Fred, Ethan’s father, was in the kitchen, opening a can of beer. He nodded at his son and the girl. He did not look surprised. “Had any supper?” he asked. 

            “Not yet,” Ethan answered. “I was just going to start.”

            Fred looked over at Joanie. “Are you staying? You’re certainly welcome. Just sandwiches, I’m afraid.”

            She glanced over at Ethan, who nodded. “I can make a salad. I just need to text my mom.”

            After supper, Fred went into the living room, turned on the television to the local news, and settled into his armchair. He had given no sign that he knew what had been going on overhead in Ethan’s room or had any desire to find out. Or to judge. He remembered what it had been like when he was his son’s age, the fear, the awkwardness. His sympathy and compassion overcame the vestiges of his New England puritanism.

            He was happy for Ethan, and proud of him. The boy was responsible and hard-working. Talented, too. And Joanie was such a nice girl; it warmed him to see them together. Ethan’s shyness and shaggy good looks contrasted with her exotic appearance, with her dark eyes and long black hair, her mischievous smile. And they were crazy about each other. He wondered what would become of them when they left for college. He knew how these things usually went.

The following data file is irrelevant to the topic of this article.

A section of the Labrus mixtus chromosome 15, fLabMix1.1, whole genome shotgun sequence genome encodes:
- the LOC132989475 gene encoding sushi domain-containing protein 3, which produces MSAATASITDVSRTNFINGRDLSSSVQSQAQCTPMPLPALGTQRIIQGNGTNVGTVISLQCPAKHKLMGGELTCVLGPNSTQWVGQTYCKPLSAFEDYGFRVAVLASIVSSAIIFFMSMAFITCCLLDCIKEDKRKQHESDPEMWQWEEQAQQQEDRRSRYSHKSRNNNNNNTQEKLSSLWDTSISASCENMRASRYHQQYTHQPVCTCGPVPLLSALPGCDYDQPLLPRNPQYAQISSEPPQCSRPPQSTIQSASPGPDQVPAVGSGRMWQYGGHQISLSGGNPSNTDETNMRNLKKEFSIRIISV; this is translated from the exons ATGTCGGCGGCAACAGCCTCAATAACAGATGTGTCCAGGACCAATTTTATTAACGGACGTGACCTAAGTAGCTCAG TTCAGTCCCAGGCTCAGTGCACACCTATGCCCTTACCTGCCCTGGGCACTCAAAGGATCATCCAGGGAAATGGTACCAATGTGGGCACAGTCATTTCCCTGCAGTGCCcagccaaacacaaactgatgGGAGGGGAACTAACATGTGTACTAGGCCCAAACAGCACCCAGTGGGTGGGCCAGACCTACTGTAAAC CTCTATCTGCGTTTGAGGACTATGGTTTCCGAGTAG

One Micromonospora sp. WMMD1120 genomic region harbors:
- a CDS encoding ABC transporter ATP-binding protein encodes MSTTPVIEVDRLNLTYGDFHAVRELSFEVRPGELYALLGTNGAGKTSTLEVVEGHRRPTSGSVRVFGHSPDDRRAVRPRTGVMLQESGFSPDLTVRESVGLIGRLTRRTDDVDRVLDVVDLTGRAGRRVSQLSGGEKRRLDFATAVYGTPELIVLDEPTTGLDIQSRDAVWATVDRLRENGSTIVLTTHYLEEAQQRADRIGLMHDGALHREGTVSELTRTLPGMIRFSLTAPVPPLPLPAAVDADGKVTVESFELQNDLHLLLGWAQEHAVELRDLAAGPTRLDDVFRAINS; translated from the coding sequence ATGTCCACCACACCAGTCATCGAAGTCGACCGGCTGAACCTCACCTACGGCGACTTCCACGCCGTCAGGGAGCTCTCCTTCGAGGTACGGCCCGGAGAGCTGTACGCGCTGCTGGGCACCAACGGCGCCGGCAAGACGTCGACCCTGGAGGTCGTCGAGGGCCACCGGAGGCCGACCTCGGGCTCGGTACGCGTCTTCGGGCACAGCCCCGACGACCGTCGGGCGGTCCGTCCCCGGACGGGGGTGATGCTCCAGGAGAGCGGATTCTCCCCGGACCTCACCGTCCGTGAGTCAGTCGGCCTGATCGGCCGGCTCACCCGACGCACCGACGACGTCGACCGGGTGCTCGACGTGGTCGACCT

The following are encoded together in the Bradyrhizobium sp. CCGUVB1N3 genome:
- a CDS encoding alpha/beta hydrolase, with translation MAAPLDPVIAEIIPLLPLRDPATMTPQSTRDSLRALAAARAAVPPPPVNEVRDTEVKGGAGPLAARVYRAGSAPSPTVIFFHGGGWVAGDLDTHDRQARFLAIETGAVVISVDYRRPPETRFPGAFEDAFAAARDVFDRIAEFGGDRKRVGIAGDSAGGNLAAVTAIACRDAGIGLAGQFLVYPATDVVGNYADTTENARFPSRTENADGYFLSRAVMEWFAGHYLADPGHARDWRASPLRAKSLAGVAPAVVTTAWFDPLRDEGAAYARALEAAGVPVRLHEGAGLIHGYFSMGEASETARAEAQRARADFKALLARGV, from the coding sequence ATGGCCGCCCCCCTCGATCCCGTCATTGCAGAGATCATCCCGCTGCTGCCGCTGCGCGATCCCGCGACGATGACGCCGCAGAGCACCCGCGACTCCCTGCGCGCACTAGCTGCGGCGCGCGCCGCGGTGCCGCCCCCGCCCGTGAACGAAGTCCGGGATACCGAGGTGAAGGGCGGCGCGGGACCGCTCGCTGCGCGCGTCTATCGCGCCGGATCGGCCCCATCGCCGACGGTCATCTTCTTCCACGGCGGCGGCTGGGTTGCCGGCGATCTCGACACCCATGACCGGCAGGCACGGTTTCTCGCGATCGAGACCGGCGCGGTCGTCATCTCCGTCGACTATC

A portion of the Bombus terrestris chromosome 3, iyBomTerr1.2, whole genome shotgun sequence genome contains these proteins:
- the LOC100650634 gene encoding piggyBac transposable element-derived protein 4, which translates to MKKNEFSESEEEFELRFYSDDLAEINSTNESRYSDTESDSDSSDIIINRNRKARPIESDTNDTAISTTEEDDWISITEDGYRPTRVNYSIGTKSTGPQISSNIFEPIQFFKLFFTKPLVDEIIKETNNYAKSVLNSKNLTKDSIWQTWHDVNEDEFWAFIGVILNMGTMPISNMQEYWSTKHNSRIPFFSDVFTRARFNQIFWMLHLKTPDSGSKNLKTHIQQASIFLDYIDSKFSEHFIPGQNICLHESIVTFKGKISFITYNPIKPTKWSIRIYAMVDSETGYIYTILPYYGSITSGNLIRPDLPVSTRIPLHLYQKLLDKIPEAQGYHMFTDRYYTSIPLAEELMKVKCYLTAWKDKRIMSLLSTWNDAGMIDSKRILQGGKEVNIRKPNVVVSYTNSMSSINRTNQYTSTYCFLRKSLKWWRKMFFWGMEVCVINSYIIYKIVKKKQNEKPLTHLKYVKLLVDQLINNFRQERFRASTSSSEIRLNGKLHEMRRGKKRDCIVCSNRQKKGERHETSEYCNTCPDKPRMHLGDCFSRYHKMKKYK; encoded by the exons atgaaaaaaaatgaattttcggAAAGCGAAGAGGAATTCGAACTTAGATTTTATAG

Joanie appeared from the kitchen with two mugs of black coffee and set one down on the table next to Fred’s chair. Ethan came in with his own mug and the wooden strongbox, and he and Joanie sat down together on the sofa.

            “I found this in the attic and got it open,” Ethan explained. “I thought maybe we could sort it out. Maybe scan them, so they’ll be safe.”

            Fred pulled the box over and took out some of the photos that Ethan had left on top. “Amazing,” he said. He started turning them over, looking at the postmarks of the letters, holding the tiny photos by the edges. “Some of these I remember. Others . . .” He paused, studying one of the clearer ones. “You know, I think that’s my grandfather. It must be. I’ll have to look at these.”

            He held a picture between the thumb and forefinger. “There’s a story there. I never knew all of it. But there’s a story.” He started to put the photos back in the box and then stopped. “Listen, I’m just going back to the store lock up. I’ll be back.” He left without saying any more, letting the screen door bang shut behind him.

            When Fred came back about an hour later, Joanie had gone home. There were half a dozen piles of letters, photos, and V-mails on the coffee table. The front door banged, and Ethan appeared.